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BOARD ON EARTH SCIENCES AND RESOURCES WILLIAM L. FISHER, University of Texas, Co-Chaim'an BRIAN J. SKINNER, Yale University, Co-Chairman SAMUEL S. ADAMS, Colorado School of Mines KEIITI AKI, University of Southern California ALBERT W. BALLY, Rice University JAMES R. BAROFFIO, Chevron Canada Resources Ltd. SANDRA L. BLACKSTONE, University of Denver DONALD J. DEPAOLO, University of California, Berkeley GORDON P. EATON, Iowa State University W. GARY ERNST, Stanford University ROBERT N. GINSBURG, University of Miami ALEXANDER F.H. GOETZ, University of Colorado PRISCILLA C. GREW, Minnesota Geological Survey PERRY HAGENSTEIN, Resource Issues, Inc. HARRISON C. JAMISON, Consultant, Sunriver, Oregon THOMAS H. JORDAN, Massachusetts Institute of Technology CHARLES J. MANKIN, Oklahoma Geological Survey CAREL OTTE, JR., Unocal Corporation FRANK M. RICHTER, University of Chicago JJ. SIMMONS III, Interstate Commerce Commission STEVEN M. STANLEY, Case Western Reserve University IRAN L. WHITE, New York State Energy Research and Development Authority Staff KEVIN C. BURKE, Staff Director THOMAS M. USSELMAN, Senior Staff Scientist LALLY A. ANDERSON, Staff Associate GAYLENE DUMOUCHEL, Administrative Assistant BARBARA WRIGHT, Administrative Secretary 1V 1

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COMMISSION ON GEOSCIENCES, ENVIRONMENT, AND RESOURCES M. GORDON WOLMAN, The Johns Hopkins University, Chairman ROBERT C. BEARDSLEY, Woods Hole Oceanographic Institution B. CLARK BURCHFIEL, Massachusetts Institute of Technology RALPH J. CICERONE, University of California, Irvine PETER S. EAGLESON, Massachusetts Institute of Technology HELEN M. INGRAM, University of Arizona GENE E. LIKENS, New York Botanical Garden SYUKURO MANABE, NOAA Geophysical Fluid Dynamics Laboratory JACK E. OLIVER, Cornell University PHILIP A. PALMER, E.I. duPont de Nemours & Company FRANK L. PARKER, Vanderbilt University DUNCAN T. FATTEN, Arizona State University MAXINE L. SAVITZ, Allied Signal Aerospace Company LARRY L. SMARR, University of Illinois, Urbana-Champaign STEVEN M. STANLEY, Case Western Reserve University SIR CRISPIN TICKELL, Green College at the Radcliffe Observatory, Oxford KARL K. TUREKIAN, Yale University IRVIN L. WHITE, New York State Energy Research and Development Authority JAMES H. ZUMBERGE, University of Southern California STEPHEN RATTIEN, Executive Director STEPHEN D. PARKER, Associate Executive Director JANICE E. GREENE, Assistant Executive Director JEANETTE SPOON, Financial Officer CARLITA PERRY, Administrative Assistant v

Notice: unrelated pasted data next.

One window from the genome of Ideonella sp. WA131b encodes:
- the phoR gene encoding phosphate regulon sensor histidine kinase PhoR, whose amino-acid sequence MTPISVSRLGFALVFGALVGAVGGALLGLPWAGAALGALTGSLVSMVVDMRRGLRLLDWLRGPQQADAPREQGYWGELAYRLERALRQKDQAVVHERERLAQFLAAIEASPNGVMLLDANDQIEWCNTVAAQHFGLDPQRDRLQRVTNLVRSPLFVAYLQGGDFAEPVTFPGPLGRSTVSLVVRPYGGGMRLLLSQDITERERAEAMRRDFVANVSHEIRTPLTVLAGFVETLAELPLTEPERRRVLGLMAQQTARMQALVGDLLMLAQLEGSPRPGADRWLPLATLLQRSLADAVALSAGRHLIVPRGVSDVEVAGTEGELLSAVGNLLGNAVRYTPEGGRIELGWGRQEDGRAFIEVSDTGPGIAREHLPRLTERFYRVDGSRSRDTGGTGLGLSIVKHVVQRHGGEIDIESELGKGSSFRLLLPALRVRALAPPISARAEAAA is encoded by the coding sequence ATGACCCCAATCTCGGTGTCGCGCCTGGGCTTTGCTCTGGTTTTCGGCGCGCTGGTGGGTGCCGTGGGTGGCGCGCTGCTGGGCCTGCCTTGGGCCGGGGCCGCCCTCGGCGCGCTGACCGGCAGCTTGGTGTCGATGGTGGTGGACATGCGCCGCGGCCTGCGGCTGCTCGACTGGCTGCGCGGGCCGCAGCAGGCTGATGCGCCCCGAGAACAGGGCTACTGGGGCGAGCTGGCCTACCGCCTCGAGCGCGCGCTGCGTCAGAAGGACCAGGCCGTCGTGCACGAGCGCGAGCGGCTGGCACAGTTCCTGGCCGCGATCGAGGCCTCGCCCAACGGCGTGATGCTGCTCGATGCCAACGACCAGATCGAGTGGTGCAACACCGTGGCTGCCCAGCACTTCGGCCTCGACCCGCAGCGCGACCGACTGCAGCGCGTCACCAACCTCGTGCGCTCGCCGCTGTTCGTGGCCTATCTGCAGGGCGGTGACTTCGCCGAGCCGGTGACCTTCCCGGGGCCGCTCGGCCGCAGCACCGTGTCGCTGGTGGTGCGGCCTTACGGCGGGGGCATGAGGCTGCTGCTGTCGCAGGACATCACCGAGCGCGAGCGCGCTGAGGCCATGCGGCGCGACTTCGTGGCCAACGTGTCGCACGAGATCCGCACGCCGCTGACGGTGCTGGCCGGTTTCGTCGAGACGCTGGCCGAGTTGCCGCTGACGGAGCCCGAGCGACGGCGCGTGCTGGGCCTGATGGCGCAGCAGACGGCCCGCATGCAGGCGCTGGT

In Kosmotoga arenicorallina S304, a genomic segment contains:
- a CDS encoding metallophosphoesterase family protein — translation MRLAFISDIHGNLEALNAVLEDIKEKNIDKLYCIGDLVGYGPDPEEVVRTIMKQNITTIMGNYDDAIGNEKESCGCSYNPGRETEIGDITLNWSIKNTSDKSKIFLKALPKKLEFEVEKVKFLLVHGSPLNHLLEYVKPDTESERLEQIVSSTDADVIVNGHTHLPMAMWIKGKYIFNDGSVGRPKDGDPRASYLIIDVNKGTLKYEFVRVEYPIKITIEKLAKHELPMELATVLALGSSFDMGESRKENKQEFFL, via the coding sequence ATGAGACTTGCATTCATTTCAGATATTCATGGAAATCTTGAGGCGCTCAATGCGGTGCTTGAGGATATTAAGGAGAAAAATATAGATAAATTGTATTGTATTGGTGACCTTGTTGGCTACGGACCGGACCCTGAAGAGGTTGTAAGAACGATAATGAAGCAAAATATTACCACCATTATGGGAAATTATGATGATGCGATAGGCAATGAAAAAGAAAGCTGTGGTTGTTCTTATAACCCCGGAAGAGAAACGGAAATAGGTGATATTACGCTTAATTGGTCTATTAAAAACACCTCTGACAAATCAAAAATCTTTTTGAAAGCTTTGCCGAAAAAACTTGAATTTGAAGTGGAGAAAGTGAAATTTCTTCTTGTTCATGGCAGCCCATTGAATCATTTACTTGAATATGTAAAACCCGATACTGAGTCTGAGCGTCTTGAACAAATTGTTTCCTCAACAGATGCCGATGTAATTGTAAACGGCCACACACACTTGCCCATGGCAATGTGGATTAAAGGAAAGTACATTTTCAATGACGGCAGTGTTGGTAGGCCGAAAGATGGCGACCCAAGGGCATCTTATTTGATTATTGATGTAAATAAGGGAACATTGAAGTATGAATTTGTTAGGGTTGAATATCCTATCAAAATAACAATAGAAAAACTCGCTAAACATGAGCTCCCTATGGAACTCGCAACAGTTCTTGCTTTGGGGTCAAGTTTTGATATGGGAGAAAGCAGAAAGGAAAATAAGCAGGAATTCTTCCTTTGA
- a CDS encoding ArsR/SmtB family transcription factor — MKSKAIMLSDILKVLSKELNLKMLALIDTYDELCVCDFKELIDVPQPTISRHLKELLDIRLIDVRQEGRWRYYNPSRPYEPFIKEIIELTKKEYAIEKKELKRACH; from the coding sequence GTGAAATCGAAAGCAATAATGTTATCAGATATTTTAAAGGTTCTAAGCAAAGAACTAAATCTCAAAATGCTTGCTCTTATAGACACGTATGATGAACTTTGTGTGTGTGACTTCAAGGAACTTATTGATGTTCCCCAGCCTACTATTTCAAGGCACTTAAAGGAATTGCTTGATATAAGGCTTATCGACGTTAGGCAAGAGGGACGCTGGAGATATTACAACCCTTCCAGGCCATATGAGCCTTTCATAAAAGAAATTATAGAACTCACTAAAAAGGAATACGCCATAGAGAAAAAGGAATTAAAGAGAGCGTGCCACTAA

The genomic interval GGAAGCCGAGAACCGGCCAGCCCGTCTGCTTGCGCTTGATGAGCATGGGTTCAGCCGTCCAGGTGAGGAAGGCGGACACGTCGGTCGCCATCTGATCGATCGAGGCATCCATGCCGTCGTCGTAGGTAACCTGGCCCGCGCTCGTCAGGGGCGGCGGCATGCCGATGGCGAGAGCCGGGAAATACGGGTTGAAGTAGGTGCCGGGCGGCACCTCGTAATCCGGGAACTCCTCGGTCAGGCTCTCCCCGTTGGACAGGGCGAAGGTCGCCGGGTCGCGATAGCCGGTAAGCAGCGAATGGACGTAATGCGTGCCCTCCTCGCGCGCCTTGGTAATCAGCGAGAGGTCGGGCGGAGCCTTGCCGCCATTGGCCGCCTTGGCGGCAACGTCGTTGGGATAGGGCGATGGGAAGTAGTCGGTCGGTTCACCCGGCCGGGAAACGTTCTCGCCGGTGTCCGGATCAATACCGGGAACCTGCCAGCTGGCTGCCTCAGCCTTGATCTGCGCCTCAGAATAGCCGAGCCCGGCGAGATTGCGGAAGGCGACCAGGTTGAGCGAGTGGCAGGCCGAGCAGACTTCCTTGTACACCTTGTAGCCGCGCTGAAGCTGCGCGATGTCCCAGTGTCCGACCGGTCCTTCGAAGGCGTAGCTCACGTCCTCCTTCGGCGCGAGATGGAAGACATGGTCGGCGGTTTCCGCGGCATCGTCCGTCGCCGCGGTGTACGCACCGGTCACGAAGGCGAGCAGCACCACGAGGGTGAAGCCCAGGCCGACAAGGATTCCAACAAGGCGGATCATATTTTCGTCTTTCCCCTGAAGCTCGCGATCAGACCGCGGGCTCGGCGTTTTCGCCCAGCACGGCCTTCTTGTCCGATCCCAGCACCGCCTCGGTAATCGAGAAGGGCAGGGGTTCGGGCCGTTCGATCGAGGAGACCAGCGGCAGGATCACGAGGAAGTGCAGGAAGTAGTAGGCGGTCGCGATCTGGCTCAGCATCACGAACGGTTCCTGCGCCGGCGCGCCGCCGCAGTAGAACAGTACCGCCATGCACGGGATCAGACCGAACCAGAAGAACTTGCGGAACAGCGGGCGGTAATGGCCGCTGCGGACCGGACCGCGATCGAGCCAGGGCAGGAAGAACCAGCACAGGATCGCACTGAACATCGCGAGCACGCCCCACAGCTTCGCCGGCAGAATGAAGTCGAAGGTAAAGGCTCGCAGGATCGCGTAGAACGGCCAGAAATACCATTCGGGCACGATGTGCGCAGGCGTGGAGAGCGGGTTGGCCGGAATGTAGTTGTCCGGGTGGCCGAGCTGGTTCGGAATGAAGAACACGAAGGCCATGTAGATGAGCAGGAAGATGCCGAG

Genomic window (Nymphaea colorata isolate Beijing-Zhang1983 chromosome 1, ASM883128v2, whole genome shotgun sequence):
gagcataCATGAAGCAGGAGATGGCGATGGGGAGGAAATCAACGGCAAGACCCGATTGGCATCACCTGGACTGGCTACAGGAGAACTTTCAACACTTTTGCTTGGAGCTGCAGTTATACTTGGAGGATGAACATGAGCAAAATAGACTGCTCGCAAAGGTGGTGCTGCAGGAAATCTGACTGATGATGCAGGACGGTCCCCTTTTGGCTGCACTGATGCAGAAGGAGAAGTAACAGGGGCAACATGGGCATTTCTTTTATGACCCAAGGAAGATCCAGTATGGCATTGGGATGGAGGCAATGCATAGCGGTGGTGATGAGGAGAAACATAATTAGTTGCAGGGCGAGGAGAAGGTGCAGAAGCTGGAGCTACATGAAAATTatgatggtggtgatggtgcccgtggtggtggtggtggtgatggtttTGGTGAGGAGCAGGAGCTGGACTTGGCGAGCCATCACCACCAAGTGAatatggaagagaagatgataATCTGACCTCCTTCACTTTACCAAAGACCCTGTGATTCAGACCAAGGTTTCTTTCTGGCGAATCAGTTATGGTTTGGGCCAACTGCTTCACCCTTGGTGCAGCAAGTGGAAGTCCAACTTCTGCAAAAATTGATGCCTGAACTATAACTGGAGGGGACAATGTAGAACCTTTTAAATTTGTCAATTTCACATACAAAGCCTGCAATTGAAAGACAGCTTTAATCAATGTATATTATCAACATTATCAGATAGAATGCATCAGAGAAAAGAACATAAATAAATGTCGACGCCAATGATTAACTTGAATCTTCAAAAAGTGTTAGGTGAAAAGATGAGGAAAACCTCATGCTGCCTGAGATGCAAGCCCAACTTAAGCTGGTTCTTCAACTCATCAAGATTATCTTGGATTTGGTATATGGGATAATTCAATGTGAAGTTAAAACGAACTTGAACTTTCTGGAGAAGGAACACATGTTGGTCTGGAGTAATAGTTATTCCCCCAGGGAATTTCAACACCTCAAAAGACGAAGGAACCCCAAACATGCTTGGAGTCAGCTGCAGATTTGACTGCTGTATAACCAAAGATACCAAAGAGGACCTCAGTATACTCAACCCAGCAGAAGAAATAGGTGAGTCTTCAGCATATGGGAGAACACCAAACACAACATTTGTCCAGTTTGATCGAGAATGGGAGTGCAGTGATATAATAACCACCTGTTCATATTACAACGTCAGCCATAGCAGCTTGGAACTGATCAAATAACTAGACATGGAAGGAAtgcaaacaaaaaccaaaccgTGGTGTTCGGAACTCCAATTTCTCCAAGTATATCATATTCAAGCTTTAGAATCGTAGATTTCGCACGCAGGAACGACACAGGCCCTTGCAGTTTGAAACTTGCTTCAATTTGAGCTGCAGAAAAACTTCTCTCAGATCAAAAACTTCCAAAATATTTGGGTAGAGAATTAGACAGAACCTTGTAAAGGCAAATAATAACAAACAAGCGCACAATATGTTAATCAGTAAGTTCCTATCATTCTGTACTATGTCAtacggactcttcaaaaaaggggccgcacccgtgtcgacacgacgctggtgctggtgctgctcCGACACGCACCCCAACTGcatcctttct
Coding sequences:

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PREFACE Upon request of the director of the U.S. Geological Survey (USGS), the Mapping Science Committee was established in 1987 to provide guidance to the USGS on mapping and geography issues. In the request, the suggested initial charges to the committee were as follows: 1. Examine the needs for the geographic and cartographic data provided by the USGS. Do the Surveys current mapping activities and products adequately address these needs? 2. Examine and advise on USGS programs of research and development of hardware and software for original data acquisition, processing, storing, marketing, and distribution of digital cartographic data and synthesized information products to the user community. 3. Examine the scope and content of the USGS's activities in geographic information systems (GIS) and recommend their role in assembling and maintaining digital data bases from within the USGS and from other sources. 4. Respond to specific requests for guidance on mapping and geography. The committee issued a report, Spatial Data Needs: The Future of the National Mapping Program, in January 1990, which specifically addressed the first and third of these charges and provided general guidance on the second. This report is directed toward the second charge concentrating on the research and development (R&D) activities within the USGS National Mapping Division (NMD). . V11 1

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The committee was briefed on the R&D components within NMD during its meetings between July 1987 and April 1989; these meetings, however, focused more on the issues presented in the committee's previous report. The USGS briefed the committee on its R&D activities at a meeting in November 1989, and additional materials and plans were provided subsequently by the USGS. The committee wishes to thank staff of the National Mapping Division, who contributed information for its deliberations. ~. V111 i ~ ..

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CONTENTS EXECUTIVE SUMMARY 1 INTRODUCE ION 2 CURRENT R&D PLANS IN NMD Developmental Plans and Activities, 8 The Mark-II System, 8 Product Generation, 11 Standards Development, 12 Rules Development, 14 Technology Transfer, 14 DLG-E Development, 15 NMD Research Initiatives, 16 Models of Digital Spatial Data, 17 Techniques Research, 19 Remote Sensing and Image Processing, 20 Thematic Mapping, 21 Data Applications Research, 21 Global Change Research, 23 IX 1 4 8 .

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RESEARCH OPPORTUNITIES Data Capture, Revision, and Maintenance, 26 Data Base Organization, 31 Spatial Data Display, 32 Applications, 33 Decision Support Systems, 33 Global Change Research: An Example of Spatial Data Applications, 35 Research Opportunities: Conclusions, 36 4 CONCLUSIONS AND RECOMMENDATIONS Recommendations, 39 1. Research Agenda, 39 2. External Relationships, 39 3. Technological Flenabili~, 41 4. Standards, 41 5. Non-standard Products, 42 Conclusions, 42 REFERENCES ACRONYMS AND ABBREVIATIONS APPENDIXES A Research Projects in NMD, 47 B Biographical Sketches of Committee Members, 57 x 25 38 43 44